I would definitely include myself in the 'high performers' category. Prior to ME/CFS, I worked as a pharmaceutical formulation chemist, a job which is both mentally demanding and also at times somewhat physically demanding (some days I'd spend 8 hours on my feet, in a lab setting). I did aerobic exercise usually 3-4 times a week, and I had a number of hobbies. I usually read at least one book per week, saw at least one concert per week, and I had just finished recording an album around the time the ME/CFS hit.
That said, I think my stress levels had been slowly but surely decreasing over the years. I had finally gotten a job doing something I rather liked, I had saved up a fair amount of money so there were fewer financial stresses. My relationships were healthy and continuing to strengthen. If there was one 'stressful' thing that happened prior to my ME/CFS, it was a business trip I took about a week before it hit, though in an absolute sense, it was still much less of a challenge than other work assignments I'd had in the past. Ultimately, I think the reason for my ME/CFS onset was more related to my ongoing gastrointestinal problems. It's possible stress had some kind of a cumulative effect on those, but I still think there must have been some more proximate cause for the ME/CFS that it would be more helpful to understand.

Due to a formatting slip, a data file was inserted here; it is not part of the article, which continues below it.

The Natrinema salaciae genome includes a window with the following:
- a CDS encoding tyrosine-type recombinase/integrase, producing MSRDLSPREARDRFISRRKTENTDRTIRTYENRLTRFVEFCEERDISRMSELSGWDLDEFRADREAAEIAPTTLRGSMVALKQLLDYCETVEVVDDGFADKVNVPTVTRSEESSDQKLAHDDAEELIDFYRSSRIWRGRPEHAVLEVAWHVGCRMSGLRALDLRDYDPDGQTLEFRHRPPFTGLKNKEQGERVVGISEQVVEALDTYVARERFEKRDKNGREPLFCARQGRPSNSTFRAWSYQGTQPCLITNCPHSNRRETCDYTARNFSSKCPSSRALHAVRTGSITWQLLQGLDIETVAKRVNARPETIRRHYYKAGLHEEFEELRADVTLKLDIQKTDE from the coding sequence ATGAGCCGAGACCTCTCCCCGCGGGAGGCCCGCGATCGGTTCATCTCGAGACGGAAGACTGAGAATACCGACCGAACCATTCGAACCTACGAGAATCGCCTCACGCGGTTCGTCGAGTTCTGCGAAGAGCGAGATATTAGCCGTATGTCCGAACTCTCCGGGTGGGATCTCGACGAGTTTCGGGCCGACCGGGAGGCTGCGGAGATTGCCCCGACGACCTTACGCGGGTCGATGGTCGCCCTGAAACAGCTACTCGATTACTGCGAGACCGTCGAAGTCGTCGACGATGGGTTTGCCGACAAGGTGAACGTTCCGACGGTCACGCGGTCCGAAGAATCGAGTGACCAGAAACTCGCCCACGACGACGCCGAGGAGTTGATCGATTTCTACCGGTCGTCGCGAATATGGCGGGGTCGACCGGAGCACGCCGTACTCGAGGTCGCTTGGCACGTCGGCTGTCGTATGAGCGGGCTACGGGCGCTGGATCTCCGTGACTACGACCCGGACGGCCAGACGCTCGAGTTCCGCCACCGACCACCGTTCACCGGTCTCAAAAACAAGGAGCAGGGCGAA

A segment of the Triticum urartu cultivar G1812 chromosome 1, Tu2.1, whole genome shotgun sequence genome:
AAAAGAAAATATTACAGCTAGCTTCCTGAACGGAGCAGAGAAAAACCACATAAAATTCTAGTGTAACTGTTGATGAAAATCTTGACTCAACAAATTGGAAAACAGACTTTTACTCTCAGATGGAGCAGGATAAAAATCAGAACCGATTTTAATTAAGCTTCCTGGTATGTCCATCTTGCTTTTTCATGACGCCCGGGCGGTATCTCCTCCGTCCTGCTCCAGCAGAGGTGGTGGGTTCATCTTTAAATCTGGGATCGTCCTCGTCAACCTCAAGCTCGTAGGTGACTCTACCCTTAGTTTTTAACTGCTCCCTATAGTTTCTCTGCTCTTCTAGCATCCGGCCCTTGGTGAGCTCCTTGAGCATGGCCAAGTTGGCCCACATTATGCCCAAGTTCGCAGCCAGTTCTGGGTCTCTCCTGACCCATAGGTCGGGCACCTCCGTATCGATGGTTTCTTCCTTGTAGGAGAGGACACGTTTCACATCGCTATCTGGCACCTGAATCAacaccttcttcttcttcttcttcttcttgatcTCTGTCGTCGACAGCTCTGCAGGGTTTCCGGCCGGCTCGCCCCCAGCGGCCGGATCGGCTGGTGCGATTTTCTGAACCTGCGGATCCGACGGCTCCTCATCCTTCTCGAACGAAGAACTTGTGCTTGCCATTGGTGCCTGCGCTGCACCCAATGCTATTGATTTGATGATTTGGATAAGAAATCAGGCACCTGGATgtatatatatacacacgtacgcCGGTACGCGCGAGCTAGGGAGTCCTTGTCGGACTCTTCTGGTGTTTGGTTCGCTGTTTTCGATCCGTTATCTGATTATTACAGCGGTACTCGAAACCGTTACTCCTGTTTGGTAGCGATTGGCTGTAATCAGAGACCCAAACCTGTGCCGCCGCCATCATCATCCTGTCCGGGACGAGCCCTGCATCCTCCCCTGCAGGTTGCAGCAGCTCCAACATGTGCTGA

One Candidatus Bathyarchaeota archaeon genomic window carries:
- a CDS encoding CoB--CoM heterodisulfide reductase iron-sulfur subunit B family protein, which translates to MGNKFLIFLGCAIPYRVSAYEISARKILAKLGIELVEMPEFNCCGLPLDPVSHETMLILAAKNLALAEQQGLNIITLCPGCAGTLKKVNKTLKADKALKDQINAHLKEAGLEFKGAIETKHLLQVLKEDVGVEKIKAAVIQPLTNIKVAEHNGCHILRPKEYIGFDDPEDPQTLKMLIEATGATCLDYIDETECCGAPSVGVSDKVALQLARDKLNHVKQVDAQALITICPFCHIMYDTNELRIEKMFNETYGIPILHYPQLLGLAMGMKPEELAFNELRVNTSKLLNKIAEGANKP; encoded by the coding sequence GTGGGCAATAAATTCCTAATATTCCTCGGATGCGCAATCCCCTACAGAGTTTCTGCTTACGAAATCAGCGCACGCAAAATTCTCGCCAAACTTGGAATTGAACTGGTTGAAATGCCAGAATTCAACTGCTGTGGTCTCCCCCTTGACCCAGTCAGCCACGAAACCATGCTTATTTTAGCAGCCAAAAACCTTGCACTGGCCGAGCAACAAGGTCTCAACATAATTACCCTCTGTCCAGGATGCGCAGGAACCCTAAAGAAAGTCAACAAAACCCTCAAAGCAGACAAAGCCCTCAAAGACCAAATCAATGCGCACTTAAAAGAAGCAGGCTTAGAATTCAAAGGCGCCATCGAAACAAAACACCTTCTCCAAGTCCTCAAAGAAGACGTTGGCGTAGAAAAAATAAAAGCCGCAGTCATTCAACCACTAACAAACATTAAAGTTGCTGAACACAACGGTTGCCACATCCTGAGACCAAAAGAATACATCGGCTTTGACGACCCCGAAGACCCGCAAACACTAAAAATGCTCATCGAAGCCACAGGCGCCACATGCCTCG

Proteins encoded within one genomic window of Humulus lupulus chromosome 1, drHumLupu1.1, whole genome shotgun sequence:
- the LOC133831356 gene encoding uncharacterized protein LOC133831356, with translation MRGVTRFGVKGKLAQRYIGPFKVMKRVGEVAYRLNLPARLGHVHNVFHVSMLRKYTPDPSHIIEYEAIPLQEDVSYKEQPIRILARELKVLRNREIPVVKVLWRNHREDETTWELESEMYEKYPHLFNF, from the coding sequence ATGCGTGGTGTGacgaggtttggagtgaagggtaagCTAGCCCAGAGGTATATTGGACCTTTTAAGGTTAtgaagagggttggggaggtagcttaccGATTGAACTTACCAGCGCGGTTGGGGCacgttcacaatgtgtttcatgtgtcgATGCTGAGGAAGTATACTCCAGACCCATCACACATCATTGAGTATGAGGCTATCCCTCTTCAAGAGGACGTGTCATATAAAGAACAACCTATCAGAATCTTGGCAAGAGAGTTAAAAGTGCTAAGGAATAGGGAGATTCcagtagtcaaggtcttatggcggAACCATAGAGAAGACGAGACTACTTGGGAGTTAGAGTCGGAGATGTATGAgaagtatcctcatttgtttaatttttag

point out, sampling bias likely plays a role in the appearance of 'high performing' people as an outsized subset of ME/CFS sufferers, since these are the people most likely to reach out to others about their health. But even if you did control for this sampling bias, I think that 'high performing' behavior itself still produces a kind of bias. ME/CFS symptoms, by definition, are exacerbated by physical or mental exertion, and people who have lifestyles which involve a lot of this exertion, and who are characteristically unwilling to compromise the continuity of their life achievements, are likely to ultimately worsen their ME/CFS, which ultimately makes them more likely to see formal representation in the statistics.
Even were there nothing fundamentally different in the pathophysiology of ME/CFS between 'high performers' and 'low performers', you would still see this distinction. It's still possible there is some role for the 'high performer' personality in the development of ME/CFS, but in practice it would be difficult to untangle its effect on the initial formation of the disease from its behavioral interaction with the continuing disease.